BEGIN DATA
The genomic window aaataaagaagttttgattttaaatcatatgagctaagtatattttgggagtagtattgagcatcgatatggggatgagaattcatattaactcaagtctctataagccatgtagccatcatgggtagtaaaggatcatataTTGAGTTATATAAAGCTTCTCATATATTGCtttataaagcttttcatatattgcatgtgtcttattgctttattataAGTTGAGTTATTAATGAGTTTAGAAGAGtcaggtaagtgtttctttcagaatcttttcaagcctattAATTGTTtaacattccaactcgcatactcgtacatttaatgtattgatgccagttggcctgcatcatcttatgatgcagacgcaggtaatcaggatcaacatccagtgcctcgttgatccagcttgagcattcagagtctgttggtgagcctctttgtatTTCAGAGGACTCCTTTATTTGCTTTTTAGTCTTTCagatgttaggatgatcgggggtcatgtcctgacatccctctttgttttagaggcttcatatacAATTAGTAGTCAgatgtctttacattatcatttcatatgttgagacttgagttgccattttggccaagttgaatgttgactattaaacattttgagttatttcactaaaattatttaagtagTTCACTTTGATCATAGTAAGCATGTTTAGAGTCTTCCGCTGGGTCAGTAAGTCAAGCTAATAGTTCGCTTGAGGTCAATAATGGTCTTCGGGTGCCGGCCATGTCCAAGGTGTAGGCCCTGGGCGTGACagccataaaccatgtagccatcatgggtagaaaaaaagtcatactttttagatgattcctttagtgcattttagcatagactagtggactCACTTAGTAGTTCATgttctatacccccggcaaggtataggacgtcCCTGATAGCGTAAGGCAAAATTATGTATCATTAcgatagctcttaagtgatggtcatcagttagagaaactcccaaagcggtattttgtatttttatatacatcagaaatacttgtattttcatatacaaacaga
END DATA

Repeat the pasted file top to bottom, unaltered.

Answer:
The genomic window aaataaagaagttttgattttaaatcatatgagctaagtatattttgggagtagtattgagcatcgatatggggatgagaattcatattaactcaagtctctataagccatgtagccatcatgggtagtaaaggatcatataTTGAGTTATATAAAGCTTCTCATATATTGCtttataaagcttttcatatattgcatgtgtcttattgctttattataAGTTGAGTTATTAATGAGTTTAGAAGAGtcaggtaagtgtttctttcagaatcttttcaagcctattAATTGTTtaacattccaactcgcatactcgtacatttaatgtattgatgccagttggcctgcatcatcttatgatgcagacgcaggtaatcaggatcaacatccagtgcctcgttgatccagcttgagcattcagagtctgttggtgagcctctttgtatTTCAGAGGACTCCTTTATTTGCTTTTTAGTCTTTCagatgttaggatgatcgggggtcatgtcctgacatccctctttgttttagaggcttcatatacAATTAGTAGTCAgatgtctttacattatcatttcatatgttgagacttgagttgccattttggccaagttgaatgttgactattaaacattttgagttatttcactaaaattatttaagtagTTCACTTTGATCATAGTAAGCATGTTTAGAGTCTTCCGCTGGGTCAGTAAGTCAAGCTAATAGTTCGCTTGAGGTCAATAATGGTCTTCGGGTGCCGGCCATGTCCAAGGTGTAGGCCCTGGGCGTGACagccataaaccatgtagccatcatgggtagaaaaaaagtcatactttttagatgattcctttagtgcattttagcatagactagtggactCACTTAGTAGTTCATgttctatacccccggcaaggtataggacgtcCCTGATAGCGTAAGGCAAAATTATGTATCATTAcgatagctcttaagtgatggtcatcagttagagaaactcccaaagcggtattttgtatttttatatacatcagaaatacttgtattttcatatacaaacaga